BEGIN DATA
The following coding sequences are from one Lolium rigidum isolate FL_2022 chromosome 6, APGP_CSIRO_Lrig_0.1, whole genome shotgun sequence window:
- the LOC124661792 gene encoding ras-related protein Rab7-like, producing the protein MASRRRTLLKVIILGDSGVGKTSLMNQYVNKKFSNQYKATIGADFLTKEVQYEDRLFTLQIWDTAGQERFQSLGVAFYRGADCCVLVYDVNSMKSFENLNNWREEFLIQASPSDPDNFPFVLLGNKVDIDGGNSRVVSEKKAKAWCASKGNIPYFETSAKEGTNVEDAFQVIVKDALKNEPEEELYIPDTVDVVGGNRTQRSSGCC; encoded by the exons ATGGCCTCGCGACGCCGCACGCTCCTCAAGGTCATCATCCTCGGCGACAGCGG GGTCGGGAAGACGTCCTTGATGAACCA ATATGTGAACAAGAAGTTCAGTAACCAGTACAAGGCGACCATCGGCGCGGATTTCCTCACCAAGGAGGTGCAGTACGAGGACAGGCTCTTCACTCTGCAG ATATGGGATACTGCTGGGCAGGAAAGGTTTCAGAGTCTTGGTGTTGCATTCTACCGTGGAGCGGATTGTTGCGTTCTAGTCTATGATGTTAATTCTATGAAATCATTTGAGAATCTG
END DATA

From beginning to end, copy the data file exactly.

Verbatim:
The following coding sequences are from one Lolium rigidum isolate FL_2022 chromosome 6, APGP_CSIRO_Lrig_0.1, whole genome shotgun sequence window:
- the LOC124661792 gene encoding ras-related protein Rab7-like, producing the protein MASRRRTLLKVIILGDSGVGKTSLMNQYVNKKFSNQYKATIGADFLTKEVQYEDRLFTLQIWDTAGQERFQSLGVAFYRGADCCVLVYDVNSMKSFENLNNWREEFLIQASPSDPDNFPFVLLGNKVDIDGGNSRVVSEKKAKAWCASKGNIPYFETSAKEGTNVEDAFQVIVKDALKNEPEEELYIPDTVDVVGGNRTQRSSGCC; encoded by the exons ATGGCCTCGCGACGCCGCACGCTCCTCAAGGTCATCATCCTCGGCGACAGCGG GGTCGGGAAGACGTCCTTGATGAACCA ATATGTGAACAAGAAGTTCAGTAACCAGTACAAGGCGACCATCGGCGCGGATTTCCTCACCAAGGAGGTGCAGTACGAGGACAGGCTCTTCACTCTGCAG ATATGGGATACTGCTGGGCAGGAAAGGTTTCAGAGTCTTGGTGTTGCATTCTACCGTGGAGCGGATTGTTGCGTTCTAGTCTATGATGTTAATTCTATGAAATCATTTGAGAATCTG